A week of surprise phone calls and worldwide celebrations of man's achievements ended Friday when the Tunisian National Dialogue Quartet won the Nobel Peace Prize for helping to establish peace in the country after the Arab Spring. The quartet is made up of four key organizations: the Tunisian General Labour Union; the Tunisian Confederation of Industry, Trade, and Handicrafts; the Tunisian Human Rights League; and the Tunisian Order of Lawyers. The Norwegian Nobel Committee said in a statement that Tunisia's people should see the prize as encouragement as it continues to forge ahead toward peaceful prosperity.
The Nobel Prize committee said the honor was awarded to the quartet as a group, rather than to the individual organizations, since it was only when they were together that they became "instrumental in enabling Tunisia, in the space of a few years, to establish a constitutional system of government guaranteeing fundamental rights for the entire population, irrespective of gender, political conviction, or religious belief."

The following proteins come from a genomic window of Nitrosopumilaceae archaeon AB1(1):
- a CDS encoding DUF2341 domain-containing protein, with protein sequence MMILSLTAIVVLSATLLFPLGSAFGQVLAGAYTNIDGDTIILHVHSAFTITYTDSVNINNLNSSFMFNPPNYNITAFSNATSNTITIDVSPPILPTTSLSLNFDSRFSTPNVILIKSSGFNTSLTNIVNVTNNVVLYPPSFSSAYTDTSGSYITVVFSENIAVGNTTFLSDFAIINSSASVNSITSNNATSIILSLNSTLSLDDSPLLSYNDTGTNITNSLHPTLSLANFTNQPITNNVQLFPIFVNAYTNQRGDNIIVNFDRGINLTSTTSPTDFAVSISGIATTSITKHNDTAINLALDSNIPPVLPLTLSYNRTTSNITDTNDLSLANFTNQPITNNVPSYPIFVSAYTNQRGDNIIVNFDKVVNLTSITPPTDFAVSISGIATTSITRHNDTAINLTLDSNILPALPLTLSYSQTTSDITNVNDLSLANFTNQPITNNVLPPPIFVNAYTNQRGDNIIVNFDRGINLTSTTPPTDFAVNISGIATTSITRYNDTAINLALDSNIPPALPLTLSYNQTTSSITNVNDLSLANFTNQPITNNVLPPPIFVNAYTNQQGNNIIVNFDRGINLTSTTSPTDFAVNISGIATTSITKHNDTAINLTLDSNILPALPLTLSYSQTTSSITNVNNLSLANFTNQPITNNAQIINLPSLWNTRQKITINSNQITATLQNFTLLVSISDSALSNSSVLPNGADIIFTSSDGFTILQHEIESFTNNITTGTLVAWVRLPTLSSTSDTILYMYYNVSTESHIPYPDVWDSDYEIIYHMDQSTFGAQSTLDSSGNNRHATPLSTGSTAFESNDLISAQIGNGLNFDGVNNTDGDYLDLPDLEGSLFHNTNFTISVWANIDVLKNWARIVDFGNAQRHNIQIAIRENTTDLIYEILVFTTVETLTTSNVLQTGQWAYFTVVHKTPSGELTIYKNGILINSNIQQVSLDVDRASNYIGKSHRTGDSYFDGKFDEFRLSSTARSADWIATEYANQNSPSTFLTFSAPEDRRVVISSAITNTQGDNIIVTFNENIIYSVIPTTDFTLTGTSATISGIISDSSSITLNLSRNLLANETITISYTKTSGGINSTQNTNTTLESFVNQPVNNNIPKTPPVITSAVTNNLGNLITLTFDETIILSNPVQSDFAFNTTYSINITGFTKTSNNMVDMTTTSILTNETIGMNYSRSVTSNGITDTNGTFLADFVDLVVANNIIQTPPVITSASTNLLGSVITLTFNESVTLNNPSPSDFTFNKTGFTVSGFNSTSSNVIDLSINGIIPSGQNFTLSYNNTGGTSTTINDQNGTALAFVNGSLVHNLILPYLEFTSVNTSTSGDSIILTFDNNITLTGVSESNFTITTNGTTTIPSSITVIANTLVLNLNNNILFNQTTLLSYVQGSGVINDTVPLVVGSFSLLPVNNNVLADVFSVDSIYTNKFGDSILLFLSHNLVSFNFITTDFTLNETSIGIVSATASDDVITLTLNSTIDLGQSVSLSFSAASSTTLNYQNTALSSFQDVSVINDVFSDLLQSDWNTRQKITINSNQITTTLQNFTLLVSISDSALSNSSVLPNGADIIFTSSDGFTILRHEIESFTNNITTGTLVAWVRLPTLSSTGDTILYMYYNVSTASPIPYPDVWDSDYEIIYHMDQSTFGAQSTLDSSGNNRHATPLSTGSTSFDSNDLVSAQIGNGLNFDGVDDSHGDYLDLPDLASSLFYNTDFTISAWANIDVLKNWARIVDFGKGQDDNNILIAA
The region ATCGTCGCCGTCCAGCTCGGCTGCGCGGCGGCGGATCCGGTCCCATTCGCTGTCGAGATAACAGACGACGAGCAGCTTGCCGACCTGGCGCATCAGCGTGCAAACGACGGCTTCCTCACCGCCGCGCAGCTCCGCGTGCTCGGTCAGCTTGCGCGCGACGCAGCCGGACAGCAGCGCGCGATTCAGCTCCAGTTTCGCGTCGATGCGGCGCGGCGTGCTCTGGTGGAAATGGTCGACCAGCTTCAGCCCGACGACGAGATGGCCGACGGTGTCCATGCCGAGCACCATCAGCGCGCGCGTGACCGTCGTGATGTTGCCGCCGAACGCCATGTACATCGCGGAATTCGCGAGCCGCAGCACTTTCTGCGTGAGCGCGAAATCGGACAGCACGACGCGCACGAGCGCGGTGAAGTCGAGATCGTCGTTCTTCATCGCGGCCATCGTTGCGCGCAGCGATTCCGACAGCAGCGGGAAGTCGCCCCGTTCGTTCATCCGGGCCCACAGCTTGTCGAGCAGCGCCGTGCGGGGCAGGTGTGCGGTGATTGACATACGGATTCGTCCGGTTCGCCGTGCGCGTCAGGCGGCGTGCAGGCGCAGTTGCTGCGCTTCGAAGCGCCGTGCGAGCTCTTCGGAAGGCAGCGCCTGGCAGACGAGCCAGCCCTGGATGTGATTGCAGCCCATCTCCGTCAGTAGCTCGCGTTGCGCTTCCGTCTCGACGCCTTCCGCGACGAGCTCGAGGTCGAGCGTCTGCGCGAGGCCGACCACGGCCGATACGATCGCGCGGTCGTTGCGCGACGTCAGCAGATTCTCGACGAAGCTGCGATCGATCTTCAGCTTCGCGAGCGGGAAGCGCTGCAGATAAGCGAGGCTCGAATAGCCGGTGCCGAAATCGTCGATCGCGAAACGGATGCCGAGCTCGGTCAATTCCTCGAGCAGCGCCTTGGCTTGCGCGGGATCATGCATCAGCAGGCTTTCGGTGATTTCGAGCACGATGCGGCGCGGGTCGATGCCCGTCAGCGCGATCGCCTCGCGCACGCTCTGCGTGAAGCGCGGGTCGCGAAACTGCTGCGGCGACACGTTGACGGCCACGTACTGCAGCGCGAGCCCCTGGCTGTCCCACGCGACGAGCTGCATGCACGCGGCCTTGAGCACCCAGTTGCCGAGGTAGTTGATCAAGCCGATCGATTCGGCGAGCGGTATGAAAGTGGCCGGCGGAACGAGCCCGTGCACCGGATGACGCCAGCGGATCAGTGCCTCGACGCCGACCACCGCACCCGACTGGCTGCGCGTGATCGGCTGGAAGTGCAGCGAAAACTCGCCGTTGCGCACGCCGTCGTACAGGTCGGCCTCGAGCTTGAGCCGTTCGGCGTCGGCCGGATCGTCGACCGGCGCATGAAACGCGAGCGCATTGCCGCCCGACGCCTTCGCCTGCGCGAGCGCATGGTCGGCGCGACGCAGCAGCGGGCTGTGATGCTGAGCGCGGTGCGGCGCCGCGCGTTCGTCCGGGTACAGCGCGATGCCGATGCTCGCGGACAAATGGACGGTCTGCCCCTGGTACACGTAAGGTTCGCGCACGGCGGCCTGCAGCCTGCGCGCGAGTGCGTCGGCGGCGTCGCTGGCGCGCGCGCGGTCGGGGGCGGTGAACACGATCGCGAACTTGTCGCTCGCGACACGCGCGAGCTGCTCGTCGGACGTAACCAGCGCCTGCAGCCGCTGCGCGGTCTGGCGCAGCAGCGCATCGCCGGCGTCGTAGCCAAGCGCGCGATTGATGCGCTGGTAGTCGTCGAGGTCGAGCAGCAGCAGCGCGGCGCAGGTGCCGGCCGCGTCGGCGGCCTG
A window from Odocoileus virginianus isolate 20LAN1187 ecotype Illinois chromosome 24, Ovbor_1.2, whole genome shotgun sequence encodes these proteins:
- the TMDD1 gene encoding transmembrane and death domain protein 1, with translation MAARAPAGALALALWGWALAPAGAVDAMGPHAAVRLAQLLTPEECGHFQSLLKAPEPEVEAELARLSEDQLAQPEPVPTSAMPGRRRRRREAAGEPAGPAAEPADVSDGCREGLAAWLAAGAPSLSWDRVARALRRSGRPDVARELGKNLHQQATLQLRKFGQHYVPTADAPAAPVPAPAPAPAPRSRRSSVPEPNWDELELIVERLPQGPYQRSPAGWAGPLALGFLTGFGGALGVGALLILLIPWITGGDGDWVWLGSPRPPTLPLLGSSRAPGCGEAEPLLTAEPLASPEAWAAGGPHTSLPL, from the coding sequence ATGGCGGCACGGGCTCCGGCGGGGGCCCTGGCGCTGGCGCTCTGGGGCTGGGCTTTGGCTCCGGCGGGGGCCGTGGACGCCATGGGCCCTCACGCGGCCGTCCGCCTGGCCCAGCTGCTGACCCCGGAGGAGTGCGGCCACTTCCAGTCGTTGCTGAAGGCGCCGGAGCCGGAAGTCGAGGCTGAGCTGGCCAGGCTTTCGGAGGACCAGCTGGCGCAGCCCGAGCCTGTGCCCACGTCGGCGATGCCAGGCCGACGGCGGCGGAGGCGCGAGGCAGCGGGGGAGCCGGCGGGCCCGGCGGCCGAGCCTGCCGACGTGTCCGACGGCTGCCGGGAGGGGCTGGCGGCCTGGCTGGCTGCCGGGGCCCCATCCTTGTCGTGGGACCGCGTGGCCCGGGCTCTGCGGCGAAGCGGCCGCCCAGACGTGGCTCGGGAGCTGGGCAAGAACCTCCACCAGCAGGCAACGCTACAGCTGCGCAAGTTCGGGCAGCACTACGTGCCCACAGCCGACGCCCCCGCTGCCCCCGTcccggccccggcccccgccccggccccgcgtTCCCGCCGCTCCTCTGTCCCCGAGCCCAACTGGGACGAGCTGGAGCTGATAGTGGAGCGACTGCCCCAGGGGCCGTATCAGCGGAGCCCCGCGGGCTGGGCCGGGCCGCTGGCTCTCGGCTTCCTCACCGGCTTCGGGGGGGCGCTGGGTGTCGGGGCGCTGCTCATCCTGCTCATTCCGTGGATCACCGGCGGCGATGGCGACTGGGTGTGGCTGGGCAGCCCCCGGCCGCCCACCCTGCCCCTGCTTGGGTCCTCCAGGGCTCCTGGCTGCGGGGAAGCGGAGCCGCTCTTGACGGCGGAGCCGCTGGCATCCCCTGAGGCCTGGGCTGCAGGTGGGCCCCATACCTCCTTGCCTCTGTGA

The Arab Spring, which began at the end of 2010, originated in Tunisia as widespread demonstrations and protests forced President Zine El Abidine Ben Ali to flee the country. The revolutionary wave spread to nearby countries, including Egypt, Libya, and Yemen, where longstanding rulers and dictators were ousted. Major protests were also sparked in Algeria, Iraq, Jordan, Kuwait, Morocco, and Sudan.
On Oct. 23, 2011, Tunisia held its first true elections since gaining independence from France in 1956. But civil unrest and a number of political assassinations threatened to reverse Tunisia's progress and throw the country back into chaos. With the democratic process in danger of collapsing, the coalition of four formed in 2013 and laid the groundwork to lift Tunisia and make it an Arab Spring success story.
But Tunisia stands alone in the spotlight as its neighbors have yet to truly reap the fruits of democratization. Despite the 2011 deposition of President Hosni Mubarak, Egypt continues to be led by the military elite. In war-torn Syria, Bashar al-Assad runs unopposed in "free" elections. When asked what message the award should send to other Arab countries where democracy less certain, Chairperson Kaci Kullmann Five told reporters:
We hope [the Peace Prize] will inspire people to see that it is possible to work together, that Islamists and secular political movements have managed to do so with the help of the civil society in Tunisia and that this is in the best interest of everybody in the country.